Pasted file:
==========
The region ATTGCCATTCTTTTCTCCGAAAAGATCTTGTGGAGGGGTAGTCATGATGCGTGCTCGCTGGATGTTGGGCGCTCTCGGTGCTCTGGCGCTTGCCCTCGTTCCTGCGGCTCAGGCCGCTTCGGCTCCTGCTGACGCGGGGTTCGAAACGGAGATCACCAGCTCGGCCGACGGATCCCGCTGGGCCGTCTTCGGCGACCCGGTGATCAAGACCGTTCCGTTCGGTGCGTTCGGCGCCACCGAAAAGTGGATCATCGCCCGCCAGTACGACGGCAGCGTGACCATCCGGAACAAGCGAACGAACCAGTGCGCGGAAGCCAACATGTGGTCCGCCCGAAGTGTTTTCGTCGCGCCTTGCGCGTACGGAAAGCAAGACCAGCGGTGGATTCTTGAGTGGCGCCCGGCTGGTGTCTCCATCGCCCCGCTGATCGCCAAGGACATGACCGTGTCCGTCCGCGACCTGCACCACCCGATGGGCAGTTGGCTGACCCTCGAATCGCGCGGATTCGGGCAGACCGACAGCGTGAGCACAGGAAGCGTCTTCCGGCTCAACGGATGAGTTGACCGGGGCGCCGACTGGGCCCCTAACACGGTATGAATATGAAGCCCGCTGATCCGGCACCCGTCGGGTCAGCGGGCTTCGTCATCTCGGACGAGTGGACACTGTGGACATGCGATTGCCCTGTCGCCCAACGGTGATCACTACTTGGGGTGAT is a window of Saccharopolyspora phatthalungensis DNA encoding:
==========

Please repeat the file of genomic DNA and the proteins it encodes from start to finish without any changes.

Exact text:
The region ATTGCCATTCTTTTCTCCGAAAAGATCTTGTGGAGGGGTAGTCATGATGCGTGCTCGCTGGATGTTGGGCGCTCTCGGTGCTCTGGCGCTTGCCCTCGTTCCTGCGGCTCAGGCCGCTTCGGCTCCTGCTGACGCGGGGTTCGAAACGGAGATCACCAGCTCGGCCGACGGATCCCGCTGGGCCGTCTTCGGCGACCCGGTGATCAAGACCGTTCCGTTCGGTGCGTTCGGCGCCACCGAAAAGTGGATCATCGCCCGCCAGTACGACGGCAGCGTGACCATCCGGAACAAGCGAACGAACCAGTGCGCGGAAGCCAACATGTGGTCCGCCCGAAGTGTTTTCGTCGCGCCTTGCGCGTACGGAAAGCAAGACCAGCGGTGGATTCTTGAGTGGCGCCCGGCTGGTGTCTCCATCGCCCCGCTGATCGCCAAGGACATGACCGTGTCCGTCCGCGACCTGCACCACCCGATGGGCAGTTGGCTGACCCTCGAATCGCGCGGATTCGGGCAGACCGACAGCGTGAGCACAGGAAGCGTCTTCCGGCTCAACGGATGAGTTGACCGGGGCGCCGACTGGGCCCCTAACACGGTATGAATATGAAGCCCGCTGATCCGGCACCCGTCGGGTCAGCGGGCTTCGTCATCTCGGACGAGTGGACACTGTGGACATGCGATTGCCCTGTCGCCCAACGGTGATCACTACTTGGGGTGAT is a window of Saccharopolyspora phatthalungensis DNA encoding: